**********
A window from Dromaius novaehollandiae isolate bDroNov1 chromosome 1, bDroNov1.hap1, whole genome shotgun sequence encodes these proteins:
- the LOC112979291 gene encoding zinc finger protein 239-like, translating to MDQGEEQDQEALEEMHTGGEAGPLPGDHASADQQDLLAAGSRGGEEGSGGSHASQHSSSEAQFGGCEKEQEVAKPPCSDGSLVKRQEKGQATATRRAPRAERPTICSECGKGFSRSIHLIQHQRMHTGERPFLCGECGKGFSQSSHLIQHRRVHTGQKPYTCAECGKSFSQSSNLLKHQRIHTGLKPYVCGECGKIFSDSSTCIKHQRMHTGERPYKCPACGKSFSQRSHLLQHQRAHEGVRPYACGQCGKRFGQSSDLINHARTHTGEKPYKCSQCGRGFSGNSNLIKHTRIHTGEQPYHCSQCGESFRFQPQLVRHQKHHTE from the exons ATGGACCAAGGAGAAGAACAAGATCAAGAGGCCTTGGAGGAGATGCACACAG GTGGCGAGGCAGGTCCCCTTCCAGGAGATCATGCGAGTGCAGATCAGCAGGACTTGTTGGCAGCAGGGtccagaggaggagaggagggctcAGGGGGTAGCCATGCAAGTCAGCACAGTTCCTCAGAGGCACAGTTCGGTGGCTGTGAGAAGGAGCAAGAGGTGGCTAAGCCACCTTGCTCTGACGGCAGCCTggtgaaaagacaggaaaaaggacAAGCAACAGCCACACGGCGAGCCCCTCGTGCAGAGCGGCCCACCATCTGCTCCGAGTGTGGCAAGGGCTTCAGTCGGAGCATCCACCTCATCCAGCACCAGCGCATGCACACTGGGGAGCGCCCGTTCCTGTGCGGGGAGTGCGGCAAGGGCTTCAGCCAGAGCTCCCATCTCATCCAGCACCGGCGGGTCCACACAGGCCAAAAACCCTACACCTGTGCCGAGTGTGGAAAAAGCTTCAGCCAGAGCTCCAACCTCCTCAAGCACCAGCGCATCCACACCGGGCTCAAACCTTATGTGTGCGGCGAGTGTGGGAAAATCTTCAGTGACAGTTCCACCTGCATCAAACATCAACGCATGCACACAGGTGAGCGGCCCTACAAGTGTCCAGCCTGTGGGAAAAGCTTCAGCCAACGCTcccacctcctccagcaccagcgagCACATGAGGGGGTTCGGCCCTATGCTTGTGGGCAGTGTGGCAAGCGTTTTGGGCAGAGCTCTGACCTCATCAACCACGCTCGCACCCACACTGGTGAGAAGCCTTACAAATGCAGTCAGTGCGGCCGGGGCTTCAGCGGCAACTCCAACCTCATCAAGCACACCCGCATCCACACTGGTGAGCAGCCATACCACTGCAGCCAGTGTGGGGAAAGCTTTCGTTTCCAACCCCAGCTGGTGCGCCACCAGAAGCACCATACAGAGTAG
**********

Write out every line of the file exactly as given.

A window from Dromaius novaehollandiae isolate bDroNov1 chromosome 1, bDroNov1.hap1, whole genome shotgun sequence encodes these proteins:
- the LOC112979291 gene encoding zinc finger protein 239-like, translating to MDQGEEQDQEALEEMHTGGEAGPLPGDHASADQQDLLAAGSRGGEEGSGGSHASQHSSSEAQFGGCEKEQEVAKPPCSDGSLVKRQEKGQATATRRAPRAERPTICSECGKGFSRSIHLIQHQRMHTGERPFLCGECGKGFSQSSHLIQHRRVHTGQKPYTCAECGKSFSQSSNLLKHQRIHTGLKPYVCGECGKIFSDSSTCIKHQRMHTGERPYKCPACGKSFSQRSHLLQHQRAHEGVRPYACGQCGKRFGQSSDLINHARTHTGEKPYKCSQCGRGFSGNSNLIKHTRIHTGEQPYHCSQCGESFRFQPQLVRHQKHHTE from the exons ATGGACCAAGGAGAAGAACAAGATCAAGAGGCCTTGGAGGAGATGCACACAG GTGGCGAGGCAGGTCCCCTTCCAGGAGATCATGCGAGTGCAGATCAGCAGGACTTGTTGGCAGCAGGGtccagaggaggagaggagggctcAGGGGGTAGCCATGCAAGTCAGCACAGTTCCTCAGAGGCACAGTTCGGTGGCTGTGAGAAGGAGCAAGAGGTGGCTAAGCCACCTTGCTCTGACGGCAGCCTggtgaaaagacaggaaaaaggacAAGCAACAGCCACACGGCGAGCCCCTCGTGCAGAGCGGCCCACCATCTGCTCCGAGTGTGGCAAGGGCTTCAGTCGGAGCATCCACCTCATCCAGCACCAGCGCATGCACACTGGGGAGCGCCCGTTCCTGTGCGGGGAGTGCGGCAAGGGCTTCAGCCAGAGCTCCCATCTCATCCAGCACCGGCGGGTCCACACAGGCCAAAAACCCTACACCTGTGCCGAGTGTGGAAAAAGCTTCAGCCAGAGCTCCAACCTCCTCAAGCACCAGCGCATCCACACCGGGCTCAAACCTTATGTGTGCGGCGAGTGTGGGAAAATCTTCAGTGACAGTTCCACCTGCATCAAACATCAACGCATGCACACAGGTGAGCGGCCCTACAAGTGTCCAGCCTGTGGGAAAAGCTTCAGCCAACGCTcccacctcctccagcaccagcgagCACATGAGGGGGTTCGGCCCTATGCTTGTGGGCAGTGTGGCAAGCGTTTTGGGCAGAGCTCTGACCTCATCAACCACGCTCGCACCCACACTGGTGAGAAGCCTTACAAATGCAGTCAGTGCGGCCGGGGCTTCAGCGGCAACTCCAACCTCATCAAGCACACCCGCATCCACACTGGTGAGCAGCCATACCACTGCAGCCAGTGTGGGGAAAGCTTTCGTTTCCAACCCCAGCTGGTGCGCCACCAGAAGCACCATACAGAGTAG